China key to Africa conservation bid
By Kaddu Kiwe Sebunya, Daily Nation, 7 September 2018
This week, Chinese President Xi Jinping chaired the 2018 Forum on China-Africa Cooperation (FOCAC) in Beijing. The summit discussed how to “build a stronger community of a shared future between China and African countries”.
Beyond the conference jargon, interesting trends emerged that African leaders and citizens should pay attention to. The news release said the summit was aimed at synergising China’s Belt and Road Initiative (BRI) with the African Union’s Agenda 2063.
Gorillas Named by Pop Stars, President at Rwandan Ceremony
By Saul Butera, Bloomberg, 7 September 2018
Rwanda named 23 endangered mountain gorilla babies in a traditional naming ceremony that honored people including former Nigerian President Olusegun Obasanjo and Nelson Mandela’s widow, Graca Machel.
In an annual event known as kwita izina, tourism authorities borrow from a Rwandan tradition of giving names to children at between three months and one year after birth. The 23 babies were born into 12 gorilla families in the past year, with the youngest only two months old, and the eldest about 14 months old.
Curious Nature: Jane Goodall’s legacy of conservation goes beyond studying chimpanzees
By Lizzy Owens, VailDaily, 8 September 2018
She is an icon in so many ways, with a recognizable image: Dressed in olive green or khaki with her gray hair pulled back into a ponytail, she sits with a chimpanzee. You know Jane Goodall, but what do you really know about what’s she’s done — not just for chimpanzees, and species conservation, but her impact on environmental stewardship and the fight against climate change?
These Animals Are About to Disappear From the Planet Forever
The Street, 9 September 2018
When a species becomes extinct, it’s gone for good: the last surviving member has died.
Earth is currently experiencing the worst wave of species die-offs — a mass extinction of plants and animals — since the dinosaurs 65 million years ago, according to the Center for Biological Diversity. Scientists say that nearly all of the thousands of currently threatened species — mammals, birds, fish, reptiles, amphibians, plants and invertebrates — are at risk because of human activities, including habitat loss, introduction of non-natives, and the effects of climate change.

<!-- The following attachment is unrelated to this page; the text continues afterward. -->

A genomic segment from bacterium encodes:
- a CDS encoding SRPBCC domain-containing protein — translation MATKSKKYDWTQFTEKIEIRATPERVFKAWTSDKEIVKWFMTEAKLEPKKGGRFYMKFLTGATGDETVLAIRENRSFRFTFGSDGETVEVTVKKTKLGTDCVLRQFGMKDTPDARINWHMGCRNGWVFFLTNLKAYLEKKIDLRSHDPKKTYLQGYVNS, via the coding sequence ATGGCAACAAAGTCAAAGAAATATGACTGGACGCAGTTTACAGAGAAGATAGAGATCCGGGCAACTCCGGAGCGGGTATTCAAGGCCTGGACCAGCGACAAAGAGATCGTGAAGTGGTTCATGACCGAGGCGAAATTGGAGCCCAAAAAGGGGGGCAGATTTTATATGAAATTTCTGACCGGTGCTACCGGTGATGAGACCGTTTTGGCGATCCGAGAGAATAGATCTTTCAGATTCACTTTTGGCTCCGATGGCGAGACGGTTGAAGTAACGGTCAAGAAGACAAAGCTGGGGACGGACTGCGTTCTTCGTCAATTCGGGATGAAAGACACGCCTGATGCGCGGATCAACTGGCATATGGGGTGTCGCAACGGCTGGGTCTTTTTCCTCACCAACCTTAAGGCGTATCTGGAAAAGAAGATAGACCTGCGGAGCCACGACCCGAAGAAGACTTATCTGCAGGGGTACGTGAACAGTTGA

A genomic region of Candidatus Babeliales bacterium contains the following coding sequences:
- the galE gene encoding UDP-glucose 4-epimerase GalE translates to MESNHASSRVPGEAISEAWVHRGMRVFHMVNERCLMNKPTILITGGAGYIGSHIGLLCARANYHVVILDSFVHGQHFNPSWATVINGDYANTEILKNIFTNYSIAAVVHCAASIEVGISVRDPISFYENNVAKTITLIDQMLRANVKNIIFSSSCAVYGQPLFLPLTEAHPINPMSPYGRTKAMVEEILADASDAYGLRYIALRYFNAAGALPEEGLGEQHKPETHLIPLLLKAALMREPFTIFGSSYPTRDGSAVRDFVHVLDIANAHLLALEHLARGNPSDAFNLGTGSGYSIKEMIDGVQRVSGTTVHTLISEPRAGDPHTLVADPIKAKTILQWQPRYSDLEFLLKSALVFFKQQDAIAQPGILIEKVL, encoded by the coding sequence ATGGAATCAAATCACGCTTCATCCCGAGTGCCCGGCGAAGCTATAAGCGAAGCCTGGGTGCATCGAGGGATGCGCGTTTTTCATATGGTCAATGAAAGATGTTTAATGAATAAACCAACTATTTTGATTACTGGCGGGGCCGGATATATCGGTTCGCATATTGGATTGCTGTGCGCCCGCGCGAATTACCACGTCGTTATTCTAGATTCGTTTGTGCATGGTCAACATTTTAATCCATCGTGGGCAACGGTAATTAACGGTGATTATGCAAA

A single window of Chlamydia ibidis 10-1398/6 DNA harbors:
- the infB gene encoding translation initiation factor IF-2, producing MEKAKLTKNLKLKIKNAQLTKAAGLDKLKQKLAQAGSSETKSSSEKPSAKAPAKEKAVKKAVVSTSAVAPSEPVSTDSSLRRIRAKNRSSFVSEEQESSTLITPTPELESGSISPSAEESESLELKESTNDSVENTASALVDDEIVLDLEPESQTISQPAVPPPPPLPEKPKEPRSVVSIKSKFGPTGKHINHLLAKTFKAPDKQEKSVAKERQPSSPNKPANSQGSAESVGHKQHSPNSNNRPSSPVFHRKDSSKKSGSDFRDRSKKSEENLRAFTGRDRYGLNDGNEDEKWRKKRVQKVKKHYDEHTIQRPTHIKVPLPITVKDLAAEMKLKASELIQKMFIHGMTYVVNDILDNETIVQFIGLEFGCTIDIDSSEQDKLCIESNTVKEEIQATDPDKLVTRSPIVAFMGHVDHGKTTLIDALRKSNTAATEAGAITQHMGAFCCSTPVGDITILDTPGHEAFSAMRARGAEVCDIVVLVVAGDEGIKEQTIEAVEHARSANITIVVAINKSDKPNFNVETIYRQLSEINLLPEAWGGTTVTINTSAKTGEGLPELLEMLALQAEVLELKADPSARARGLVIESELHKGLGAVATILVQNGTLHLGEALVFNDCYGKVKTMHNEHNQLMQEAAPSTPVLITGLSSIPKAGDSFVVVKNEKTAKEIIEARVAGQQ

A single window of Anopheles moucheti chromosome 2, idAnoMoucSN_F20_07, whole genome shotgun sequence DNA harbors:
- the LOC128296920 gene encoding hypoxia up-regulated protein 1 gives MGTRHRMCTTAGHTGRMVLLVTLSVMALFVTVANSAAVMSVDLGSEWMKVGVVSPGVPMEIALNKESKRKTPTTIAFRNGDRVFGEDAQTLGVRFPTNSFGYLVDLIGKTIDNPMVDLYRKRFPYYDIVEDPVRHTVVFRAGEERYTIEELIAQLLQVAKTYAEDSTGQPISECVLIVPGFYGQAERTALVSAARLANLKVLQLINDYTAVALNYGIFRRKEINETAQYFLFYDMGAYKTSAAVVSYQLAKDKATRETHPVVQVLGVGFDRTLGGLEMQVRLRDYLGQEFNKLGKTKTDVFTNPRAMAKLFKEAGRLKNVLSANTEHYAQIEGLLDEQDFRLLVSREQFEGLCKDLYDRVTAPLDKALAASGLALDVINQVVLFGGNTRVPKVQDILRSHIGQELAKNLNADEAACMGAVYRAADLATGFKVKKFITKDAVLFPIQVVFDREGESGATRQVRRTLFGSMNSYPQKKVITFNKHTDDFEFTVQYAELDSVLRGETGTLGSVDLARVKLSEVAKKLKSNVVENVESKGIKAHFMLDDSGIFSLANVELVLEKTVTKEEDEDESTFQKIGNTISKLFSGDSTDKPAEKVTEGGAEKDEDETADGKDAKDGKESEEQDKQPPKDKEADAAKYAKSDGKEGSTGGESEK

Quality, Not Just Quantity, Matters When It Comes to Conservation
By Jason Daley, Sierra, 9 September 2018
The Half Earth Project is one of the most exciting movements in conservation. The idea is simple: Set aside 50 percent of all the land outside Antarctica and half of the oceans to protect Earth’s biodiversity. Still, such a global project creates a variety of complex, and monumental, political, financial, and scientific problems. Could such a project meet its goal of protecting 85 percent of species on Earth? A new study in the journal Science Advances suggests that it’s not the acreage that matters when it comes to species conservation. It’s all about location.
As Colombia battles deforestation, other post-conflict regions show there’s hope for conservation
By Andrew Wight, NBC News, 9 September 2018
The tropical forests stretch across this country like an unbroken green ribbon, linking the steamy Amazon with the chilly Andes — but in the country’s fragile peace, deforestation is speeding up, destroying the region’s valuable biodiversity at an alarming rate.
In 2016, after over 50 years of bitter civil conflict, the leftist guerrilla group the Revolutionary Armed Forces of Colombia (FARC) signed a peace deal with the Colombian government to disarm and demobilize their jungle bases.
Indonesia power project threatens Sumatra’s Tapanuli orangutans survival (video)
By Stella-maris Ewudolu, AEC News, 9 September 2018
Teetering between life and death as a species, Sumatra’s recently discovered Tapanuli orangutans are facing constant threat of habitat loss, and survival. Comprising just 800, they are the world’s rarest species of great ape.
To the dismay of many, bulldozers are now clearing part of the Batang Toru Forest in North Sumatra province for the construction of a 510-megawatt hydroelectric dam, the construction of which will significantly impact 8 per cent of the remaining 10 square kilometres (about 4 square miles) of forest where the endangered Tapanuli orangutans dwell.
Johan Rockström Joins Conservation International as Chief Scientist
Conservation International press release, 10 September 2018